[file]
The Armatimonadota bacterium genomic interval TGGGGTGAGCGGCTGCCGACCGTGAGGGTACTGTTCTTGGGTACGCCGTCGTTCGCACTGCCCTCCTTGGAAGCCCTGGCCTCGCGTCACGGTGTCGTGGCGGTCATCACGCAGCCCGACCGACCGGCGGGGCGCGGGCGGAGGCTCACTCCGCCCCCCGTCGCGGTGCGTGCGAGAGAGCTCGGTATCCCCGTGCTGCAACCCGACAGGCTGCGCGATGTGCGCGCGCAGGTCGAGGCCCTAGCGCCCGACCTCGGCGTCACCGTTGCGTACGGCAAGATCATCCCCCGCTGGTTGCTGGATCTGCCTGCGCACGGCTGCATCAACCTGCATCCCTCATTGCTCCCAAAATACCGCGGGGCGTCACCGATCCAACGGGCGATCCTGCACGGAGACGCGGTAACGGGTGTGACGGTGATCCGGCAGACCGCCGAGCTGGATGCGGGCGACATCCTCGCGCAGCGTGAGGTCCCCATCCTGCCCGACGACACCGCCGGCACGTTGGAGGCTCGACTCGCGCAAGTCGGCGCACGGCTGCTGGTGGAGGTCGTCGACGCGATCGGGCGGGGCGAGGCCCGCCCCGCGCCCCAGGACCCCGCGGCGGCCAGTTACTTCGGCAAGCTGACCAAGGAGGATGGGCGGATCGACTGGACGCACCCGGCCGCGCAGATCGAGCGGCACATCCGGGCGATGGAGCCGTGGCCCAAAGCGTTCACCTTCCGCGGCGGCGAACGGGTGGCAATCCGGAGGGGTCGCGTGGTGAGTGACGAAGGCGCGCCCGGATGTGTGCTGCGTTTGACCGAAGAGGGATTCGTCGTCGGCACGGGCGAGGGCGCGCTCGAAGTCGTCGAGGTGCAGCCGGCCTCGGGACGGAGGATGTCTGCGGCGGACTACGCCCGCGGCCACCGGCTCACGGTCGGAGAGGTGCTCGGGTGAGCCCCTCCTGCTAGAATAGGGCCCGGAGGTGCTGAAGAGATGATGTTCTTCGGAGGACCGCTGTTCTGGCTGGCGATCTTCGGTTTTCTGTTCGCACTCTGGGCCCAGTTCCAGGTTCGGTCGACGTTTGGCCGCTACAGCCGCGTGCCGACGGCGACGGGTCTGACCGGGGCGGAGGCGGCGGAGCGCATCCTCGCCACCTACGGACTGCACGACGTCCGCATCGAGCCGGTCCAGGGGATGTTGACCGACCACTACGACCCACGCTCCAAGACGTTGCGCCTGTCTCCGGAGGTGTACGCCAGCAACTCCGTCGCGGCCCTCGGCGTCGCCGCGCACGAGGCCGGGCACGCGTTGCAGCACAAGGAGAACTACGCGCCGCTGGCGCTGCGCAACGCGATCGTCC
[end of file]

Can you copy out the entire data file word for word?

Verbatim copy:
The Armatimonadota bacterium genomic interval TGGGGTGAGCGGCTGCCGACCGTGAGGGTACTGTTCTTGGGTACGCCGTCGTTCGCACTGCCCTCCTTGGAAGCCCTGGCCTCGCGTCACGGTGTCGTGGCGGTCATCACGCAGCCCGACCGACCGGCGGGGCGCGGGCGGAGGCTCACTCCGCCCCCCGTCGCGGTGCGTGCGAGAGAGCTCGGTATCCCCGTGCTGCAACCCGACAGGCTGCGCGATGTGCGCGCGCAGGTCGAGGCCCTAGCGCCCGACCTCGGCGTCACCGTTGCGTACGGCAAGATCATCCCCCGCTGGTTGCTGGATCTGCCTGCGCACGGCTGCATCAACCTGCATCCCTCATTGCTCCCAAAATACCGCGGGGCGTCACCGATCCAACGGGCGATCCTGCACGGAGACGCGGTAACGGGTGTGACGGTGATCCGGCAGACCGCCGAGCTGGATGCGGGCGACATCCTCGCGCAGCGTGAGGTCCCCATCCTGCCCGACGACACCGCCGGCACGTTGGAGGCTCGACTCGCGCAAGTCGGCGCACGGCTGCTGGTGGAGGTCGTCGACGCGATCGGGCGGGGCGAGGCCCGCCCCGCGCCCCAGGACCCCGCGGCGGCCAGTTACTTCGGCAAGCTGACCAAGGAGGATGGGCGGATCGACTGGACGCACCCGGCCGCGCAGATCGAGCGGCACATCCGGGCGATGGAGCCGTGGCCCAAAGCGTTCACCTTCCGCGGCGGCGAACGGGTGGCAATCCGGAGGGGTCGCGTGGTGAGTGACGAAGGCGCGCCCGGATGTGTGCTGCGTTTGACCGAAGAGGGATTCGTCGTCGGCACGGGCGAGGGCGCGCTCGAAGTCGTCGAGGTGCAGCCGGCCTCGGGACGGAGGATGTCTGCGGCGGACTACGCCCGCGGCCACCGGCTCACGGTCGGAGAGGTGCTCGGGTGAGCCCCTCCTGCTAGAATAGGGCCCGGAGGTGCTGAAGAGATGATGTTCTTCGGAGGACCGCTGTTCTGGCTGGCGATCTTCGGTTTTCTGTTCGCACTCTGGGCCCAGTTCCAGGTTCGGTCGACGTTTGGCCGCTACAGCCGCGTGCCGACGGCGACGGGTCTGACCGGGGCGGAGGCGGCGGAGCGCATCCTCGCCACCTACGGACTGCACGACGTCCGCATCGAGCCGGTCCAGGGGATGTTGACCGACCACTACGACCCACGCTCCAAGACGTTGCGCCTGTCTCCGGAGGTGTACGCCAGCAACTCCGTCGCGGCCCTCGGCGTCGCCGCGCACGAGGCCGGGCACGCGTTGCAGCACAAGGAGAACTACGCGCCGCTGGCGCTGCGCAACGCGATCGTCC